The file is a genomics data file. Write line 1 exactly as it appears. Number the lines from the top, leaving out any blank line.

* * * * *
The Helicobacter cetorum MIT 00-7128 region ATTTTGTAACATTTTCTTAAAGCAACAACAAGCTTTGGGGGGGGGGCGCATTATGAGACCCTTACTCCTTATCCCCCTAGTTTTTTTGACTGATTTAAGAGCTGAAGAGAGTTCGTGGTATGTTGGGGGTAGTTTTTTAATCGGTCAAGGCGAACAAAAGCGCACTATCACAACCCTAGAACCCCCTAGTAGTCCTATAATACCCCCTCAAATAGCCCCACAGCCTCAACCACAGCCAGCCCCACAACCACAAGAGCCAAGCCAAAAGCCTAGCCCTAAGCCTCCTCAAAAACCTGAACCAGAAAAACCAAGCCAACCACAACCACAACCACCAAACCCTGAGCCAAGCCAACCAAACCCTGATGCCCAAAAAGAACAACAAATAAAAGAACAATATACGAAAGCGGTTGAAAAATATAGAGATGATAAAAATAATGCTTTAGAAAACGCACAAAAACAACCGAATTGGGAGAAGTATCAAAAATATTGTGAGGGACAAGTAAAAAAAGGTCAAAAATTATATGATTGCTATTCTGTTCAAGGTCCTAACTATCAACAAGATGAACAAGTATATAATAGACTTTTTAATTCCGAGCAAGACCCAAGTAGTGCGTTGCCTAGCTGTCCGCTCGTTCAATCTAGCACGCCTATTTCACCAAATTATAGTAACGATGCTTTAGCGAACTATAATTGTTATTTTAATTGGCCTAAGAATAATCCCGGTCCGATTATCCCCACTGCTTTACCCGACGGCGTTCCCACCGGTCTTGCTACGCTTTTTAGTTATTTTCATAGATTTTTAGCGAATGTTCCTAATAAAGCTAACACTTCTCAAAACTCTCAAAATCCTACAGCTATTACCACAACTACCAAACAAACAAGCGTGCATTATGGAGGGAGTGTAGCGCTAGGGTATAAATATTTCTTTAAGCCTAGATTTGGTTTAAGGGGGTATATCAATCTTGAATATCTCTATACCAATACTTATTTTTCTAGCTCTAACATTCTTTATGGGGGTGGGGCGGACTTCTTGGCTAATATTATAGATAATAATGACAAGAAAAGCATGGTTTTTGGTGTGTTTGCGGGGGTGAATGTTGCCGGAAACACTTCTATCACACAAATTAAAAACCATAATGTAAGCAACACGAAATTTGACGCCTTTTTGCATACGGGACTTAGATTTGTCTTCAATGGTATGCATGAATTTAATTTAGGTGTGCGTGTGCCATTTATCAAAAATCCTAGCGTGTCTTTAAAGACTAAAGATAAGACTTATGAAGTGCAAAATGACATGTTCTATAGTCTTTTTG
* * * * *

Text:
The Helicobacter cetorum MIT 00-7128 region ATTTTGTAACATTTTCTTAAAGCAACAACAAGCTTTGGGGGGGGGGCGCATTATGAGACCCTTACTCCTTATCCCCCTAGTTTTTTTGACTGATTTAAGAGCTGAAGAGAGTTCGTGGTATGTTGGGGGTAGTTTTTTAATCGGTCAAGGCGAACAAAAGCGCACTATCACAACCCTAGAACCCCCTAGTAGTCCTATAATACCCCCTCAAATAGCCCCACAGCCTCAACCACAGCCAGCCCCACAACCACAAGAGCCAAGCCAAAAGCCTAGCCCTAAGCCTCCTCAAAAACCTGAACCAGAAAAACCAAGCCAACCACAACCACAACCACCAAACCCTGAGCCAAGCCAACCAAACCCTGATGCCCAAAAAGAACAACAAATAAAAGAACAATATACGAAAGCGGTTGAAAAATATAGAGATGATAAAAATAATGCTTTAGAAAACGCACAAAAACAACCGAATTGGGAGAAGTATCAAAAATATTGTGAGGGACAAGTAAAAAAAGGTCAAAAATTATATGATTGCTATTCTGTTCAAGGTCCTAACTATCAACAAGATGAACAAGTATATAATAGACTTTTTAATTCCGAGCAAGACCCAAGTAGTGCGTTGCCTAGCTGTCCGCTCGTTCAATCTAGCACGCCTATTTCACCAAATTATAGTAACGATGCTTTAGCGAACTATAATTGTTATTTTAATTGGCCTAAGAATAATCCCGGTCCGATTATCCCCACTGCTTTACCCGACGGCGTTCCCACCGGTCTTGCTACGCTTTTTAGTTATTTTCATAGATTTTTAGCGAATGTTCCTAATAAAGCTAACACTTCTCAAAACTCTCAAAATCCTACAGCTATTACCACAACTACCAAACAAACAAGCGTGCATTATGGAGGGAGTGTAGCGCTAGGGTATAAATATTTCTTTAAGCCTAGATTTGGTTTAAGGGGGTATATCAATCTTGAATATCTCTATACCAATACTTATTTTTCTAGCTCTAACATTCTTTATGGGGGTGGGGCGGACTTCTTGGCTAATATTATAGATAATAATGACAAGAAAAGCATGGTTTTTGGTGTGTTTGCGGGGGTGAATGTTGCCGGAAACACTTCTATCACACAAATTAAAAACCATAATGTAAGCAACACGAAATTTGACGCCTTTTTGCATACGGGACTTAGATTTGTCTTCAATGGTATGCATGAATTTAATTTAGGTGTGCGTGTGCCATTTATCAAAAATCCTAGCGTGTCTTTAAAGACTAAAGATAAGACTTATGAAGTGCAAAATGACATGTTCTATAGTCTTTTTG